x Abu Dhabi, UAESaturday 20 January 2018

Sharapova not taking Peng's game for granted

The only Chinese player left in the women's draw can hit the ball flat, low and deep, acknowledges the Russian of her fourth-round rival.

Shuai Peng hopes to continue her run of form.
Shuai Peng hopes to continue her run of form.

Peng Shuai, China's last hope at Wimbledon, said she will be ready for Maria Sharapova when the 20th seed goes head to head with the Russian 2004 champion.

Peng and fifth seed Sharapova meet in a fourth-round clash on the 4,000-seater Court 2 today for a place in the quarter-finals.

Sharapova was full of praise for the Chinese No 2 and said she would have to be well prepared to face the 25 year old.

"She has a great game for the grass," the Siberian said. "She hits really flat, stays quite low. Her balls come pretty deep. The last time we played was in Indian Wells. It was a tough match. She's playing some of the best tennis of her career. No doubt she'll be out there playing loose and good tennis so I'll have to be ready."

Peng said: "I will also have to be ready because she's a really good player. Her game is also good on grass because she's tall, has a big serve, forehand and backhand.

"I will try to fight and play hopefully some good tennis.

"I played her this year in Indian Wells. It was a tough match. I will try again this time.

"I will try to keep my run going. My confidence is better than before because last year I didn't play that many tournaments but this year I played a lot of matches."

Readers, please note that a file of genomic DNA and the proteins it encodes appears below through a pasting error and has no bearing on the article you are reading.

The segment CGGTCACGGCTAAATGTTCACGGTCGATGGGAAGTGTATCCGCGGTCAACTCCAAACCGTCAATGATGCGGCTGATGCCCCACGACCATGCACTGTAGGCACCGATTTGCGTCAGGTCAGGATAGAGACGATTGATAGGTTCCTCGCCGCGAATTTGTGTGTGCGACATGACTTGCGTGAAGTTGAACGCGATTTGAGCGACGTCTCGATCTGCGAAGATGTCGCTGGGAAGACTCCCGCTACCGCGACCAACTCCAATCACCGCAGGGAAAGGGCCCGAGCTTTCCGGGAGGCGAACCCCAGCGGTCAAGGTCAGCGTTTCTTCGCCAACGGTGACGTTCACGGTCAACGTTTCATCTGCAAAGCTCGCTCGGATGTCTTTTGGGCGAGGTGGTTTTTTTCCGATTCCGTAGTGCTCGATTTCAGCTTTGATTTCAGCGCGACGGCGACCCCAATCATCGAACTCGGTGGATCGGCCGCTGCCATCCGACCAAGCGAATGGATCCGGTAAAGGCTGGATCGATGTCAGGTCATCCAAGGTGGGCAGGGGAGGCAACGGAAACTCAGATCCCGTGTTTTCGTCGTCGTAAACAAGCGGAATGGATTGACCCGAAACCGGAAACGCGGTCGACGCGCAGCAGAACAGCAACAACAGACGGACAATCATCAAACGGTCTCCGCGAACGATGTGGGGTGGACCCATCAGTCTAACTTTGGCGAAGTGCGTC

Sharapova won that quarter-final at Indian Wells in three sets and beat Peng on the Berlin clay in 2005. However, the Chinese won on their only other clash on the Beijing hard courts in 2008.

Peng is planning on taking it easy ahead of today's match-up.

Besides the singles, she is in the ladies' doubles with compatriot Zheng Jie, where they are seeded eighth. They made it through to the final 32 with a first-round win on Saturday.

"I'm going to rest because the schedule is really tough. In the first four days I only played one match and then now it's singles, doubles, singles, doubles, so it's a bit tiring," Peng said.

Peng has equalled her best grand slam performance, having made the fourth round at this year's Australian Open.

Peng is the only remaining Chinese in the singles after Li Na, the French Open winner, was beaten by Germany's Sabine Lisicki and Zheng Jie went out to the Japanese qualifier Misaki Doi in the second round. Peng is on a career-high world ranking of 20 and is the highest-ranked player without a singles title to her name. She made it into the fourth round by beating Hungary's Melinda Czink 6-2, 7-6 on Saturday.